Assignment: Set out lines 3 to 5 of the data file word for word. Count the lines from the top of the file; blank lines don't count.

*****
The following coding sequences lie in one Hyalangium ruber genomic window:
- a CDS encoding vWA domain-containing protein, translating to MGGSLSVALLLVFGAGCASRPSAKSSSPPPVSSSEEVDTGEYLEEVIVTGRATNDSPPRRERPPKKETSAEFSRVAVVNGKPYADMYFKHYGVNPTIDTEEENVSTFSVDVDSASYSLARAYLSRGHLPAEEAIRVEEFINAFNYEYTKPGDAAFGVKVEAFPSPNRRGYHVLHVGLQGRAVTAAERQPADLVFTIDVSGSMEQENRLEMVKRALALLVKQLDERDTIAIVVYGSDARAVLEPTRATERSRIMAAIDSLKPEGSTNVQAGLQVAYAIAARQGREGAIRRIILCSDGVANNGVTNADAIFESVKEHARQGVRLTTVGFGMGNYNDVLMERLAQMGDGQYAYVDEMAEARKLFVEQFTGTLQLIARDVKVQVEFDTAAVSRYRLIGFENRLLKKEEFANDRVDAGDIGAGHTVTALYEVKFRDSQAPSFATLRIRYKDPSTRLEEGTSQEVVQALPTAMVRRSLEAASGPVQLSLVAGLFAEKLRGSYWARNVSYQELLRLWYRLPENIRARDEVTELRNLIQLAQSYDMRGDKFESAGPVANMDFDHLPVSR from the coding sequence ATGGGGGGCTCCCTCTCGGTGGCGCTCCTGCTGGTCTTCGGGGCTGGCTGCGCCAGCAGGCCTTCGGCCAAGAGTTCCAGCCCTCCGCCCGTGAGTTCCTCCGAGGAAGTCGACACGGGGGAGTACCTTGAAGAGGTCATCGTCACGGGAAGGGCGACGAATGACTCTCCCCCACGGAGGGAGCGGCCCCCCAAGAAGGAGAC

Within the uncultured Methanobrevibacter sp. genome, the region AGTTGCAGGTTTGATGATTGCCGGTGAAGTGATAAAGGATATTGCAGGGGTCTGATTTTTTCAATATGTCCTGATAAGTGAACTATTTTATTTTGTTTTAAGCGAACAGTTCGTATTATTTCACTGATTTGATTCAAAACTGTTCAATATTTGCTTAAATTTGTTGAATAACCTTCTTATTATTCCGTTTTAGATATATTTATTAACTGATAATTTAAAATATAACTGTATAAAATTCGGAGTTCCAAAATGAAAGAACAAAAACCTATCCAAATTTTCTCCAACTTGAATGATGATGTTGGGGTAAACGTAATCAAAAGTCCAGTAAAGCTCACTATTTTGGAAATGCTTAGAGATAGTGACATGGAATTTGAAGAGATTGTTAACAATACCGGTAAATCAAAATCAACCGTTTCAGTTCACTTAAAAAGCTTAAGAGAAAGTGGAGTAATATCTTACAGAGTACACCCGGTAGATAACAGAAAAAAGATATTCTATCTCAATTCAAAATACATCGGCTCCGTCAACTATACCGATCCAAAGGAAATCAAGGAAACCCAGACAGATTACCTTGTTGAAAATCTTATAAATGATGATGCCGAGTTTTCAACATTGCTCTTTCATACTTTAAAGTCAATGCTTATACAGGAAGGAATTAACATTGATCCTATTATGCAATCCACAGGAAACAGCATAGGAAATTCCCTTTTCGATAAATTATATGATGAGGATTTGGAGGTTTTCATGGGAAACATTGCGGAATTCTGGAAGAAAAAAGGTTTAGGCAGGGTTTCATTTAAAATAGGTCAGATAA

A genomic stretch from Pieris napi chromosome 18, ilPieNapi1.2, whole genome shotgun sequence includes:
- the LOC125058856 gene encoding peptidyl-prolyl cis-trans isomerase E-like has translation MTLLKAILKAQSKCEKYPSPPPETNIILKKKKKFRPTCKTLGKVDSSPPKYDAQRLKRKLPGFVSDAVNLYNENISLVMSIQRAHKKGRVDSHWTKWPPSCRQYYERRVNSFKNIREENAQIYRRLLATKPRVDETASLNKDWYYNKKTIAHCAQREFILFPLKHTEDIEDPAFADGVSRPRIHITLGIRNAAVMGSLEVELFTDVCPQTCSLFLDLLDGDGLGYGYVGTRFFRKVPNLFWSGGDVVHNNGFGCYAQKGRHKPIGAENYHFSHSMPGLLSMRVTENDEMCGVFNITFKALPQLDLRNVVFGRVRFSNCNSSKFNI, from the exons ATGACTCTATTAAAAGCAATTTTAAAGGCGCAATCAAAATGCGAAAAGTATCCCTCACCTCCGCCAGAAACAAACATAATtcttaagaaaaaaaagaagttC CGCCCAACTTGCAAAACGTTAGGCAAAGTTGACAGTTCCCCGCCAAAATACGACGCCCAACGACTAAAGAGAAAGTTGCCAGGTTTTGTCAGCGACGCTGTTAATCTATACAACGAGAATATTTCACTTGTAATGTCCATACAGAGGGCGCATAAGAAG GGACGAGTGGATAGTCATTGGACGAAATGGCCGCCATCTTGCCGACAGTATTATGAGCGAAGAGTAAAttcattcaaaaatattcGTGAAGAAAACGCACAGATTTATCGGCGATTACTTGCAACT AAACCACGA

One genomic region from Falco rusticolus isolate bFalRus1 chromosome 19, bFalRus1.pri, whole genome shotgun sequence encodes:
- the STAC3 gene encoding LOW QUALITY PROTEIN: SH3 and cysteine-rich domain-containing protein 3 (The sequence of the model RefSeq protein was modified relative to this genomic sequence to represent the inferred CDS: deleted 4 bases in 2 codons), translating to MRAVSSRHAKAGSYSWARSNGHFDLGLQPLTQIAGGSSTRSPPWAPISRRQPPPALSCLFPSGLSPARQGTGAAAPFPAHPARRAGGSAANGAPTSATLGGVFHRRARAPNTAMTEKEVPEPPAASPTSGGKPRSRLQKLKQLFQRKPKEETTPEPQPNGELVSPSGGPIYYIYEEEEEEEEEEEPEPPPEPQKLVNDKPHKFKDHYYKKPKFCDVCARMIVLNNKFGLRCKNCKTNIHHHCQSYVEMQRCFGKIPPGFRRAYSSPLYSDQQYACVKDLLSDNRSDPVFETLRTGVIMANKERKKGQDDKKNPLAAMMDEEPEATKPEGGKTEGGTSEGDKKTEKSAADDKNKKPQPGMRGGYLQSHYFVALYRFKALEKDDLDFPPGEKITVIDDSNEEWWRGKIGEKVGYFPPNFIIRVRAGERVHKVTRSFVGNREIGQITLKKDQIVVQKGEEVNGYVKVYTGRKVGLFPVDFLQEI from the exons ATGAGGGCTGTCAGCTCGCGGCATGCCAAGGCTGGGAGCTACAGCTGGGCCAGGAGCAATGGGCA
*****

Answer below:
Within the uncultured Methanobrevibacter sp. genome, the region AGTTGCAGGTTTGATGATTGCCGGTGAAGTGATAAAGGATATTGCAGGGGTCTGATTTTTTCAATATGTCCTGATAAGTGAACTATTTTATTTTGTTTTAAGCGAACAGTTCGTATTATTTCACTGATTTGATTCAAAACTGTTCAATATTTGCTTAAATTTGTTGAATAACCTTCTTATTATTCCGTTTTAGATATATTTATTAACTGATAATTTAAAATATAACTGTATAAAATTCGGAGTTCCAAAATGAAAGAACAAAAACCTATCCAAATTTTCTCCAACTTGAATGATGATGTTGGGGTAAACGTAATCAAAAGTCCAGTAAAGCTCACTATTTTGGAAATGCTTAGAGATAGTGACATGGAATTTGAAGAGATTGTTAACAATACCGGTAAATCAAAATCAACCGTTTCAGTTCACTTAAAAAGCTTAAGAGAAAGTGGAGTAATATCTTACAGAGTACACCCGGTAGATAACAGAAAAAAGATATTCTATCTCAATTCAAAATACATCGGCTCCGTCAACTATACCGATCCAAAGGAAATCAAGGAAACCCAGACAGATTACCTTGTTGAAAATCTTATAAATGATGATGCCGAGTTTTCAACATTGCTCTTTCATACTTTAAAGTCAATGCTTATACAGGAAGGAATTAACATTGATCCTATTATGCAATCCACAGGAAACAGCATAGGAAATTCCCTTTTCGATAAATTATATGATGAGGATTTGGAGGTTTTCATGGGAAACATTGCGGAATTCTGGAAGAAAAAAGGTTTAGGCAGGGTTTCATTTAAAATAGGTCAGATAA

A genomic stretch from Pieris napi chromosome 18, ilPieNapi1.2, whole genome shotgun sequence includes:
- the LOC125058856 gene encoding peptidyl-prolyl cis-trans isomerase E-like has translation MTLLKAILKAQSKCEKYPSPPPETNIILKKKKKFRPTCKTLGKVDSSPPKYDAQRLKRKLPGFVSDAVNLYNENISLVMSIQRAHKKGRVDSHWTKWPPSCRQYYERRVNSFKNIREENAQIYRRLLATKPRVDETASLNKDWYYNKKTIAHCAQREFILFPLKHTEDIEDPAFADGVSRPRIHITLGIRNAAVMGSLEVELFTDVCPQTCSLFLDLLDGDGLGYGYVGTRFFRKVPNLFWSGGDVVHNNGFGCYAQKGRHKPIGAENYHFSHSMPGLLSMRVTENDEMCGVFNITFKALPQLDLRNVVFGRVRFSNCNSSKFNI, from the exons ATGACTCTATTAAAAGCAATTTTAAAGGCGCAATCAAAATGCGAAAAGTATCCCTCACCTCCGCCAGAAACAAACATAATtcttaagaaaaaaaagaagttC CGCCCAACTTGCAAAACGTTAGGCAAAGTTGACAGTTCCCCGCCAAAATACGACGCCCAACGACTAAAGAGAAAGTTGCCAGGTTTTGTCAGCGACGCTGTTAATCTATACAACGAGAATATTTCACTTGTAATGTCCATACAGAGGGCGCATAAGAAG GGACGAGTGGATAGTCATTGGACGAAATGGCCGCCATCTTGCCGACAGTATTATGAGCGAAGAGTAAAttcattcaaaaatattcGTGAAGAAAACGCACAGATTTATCGGCGATTACTTGCAACT AAACCACGA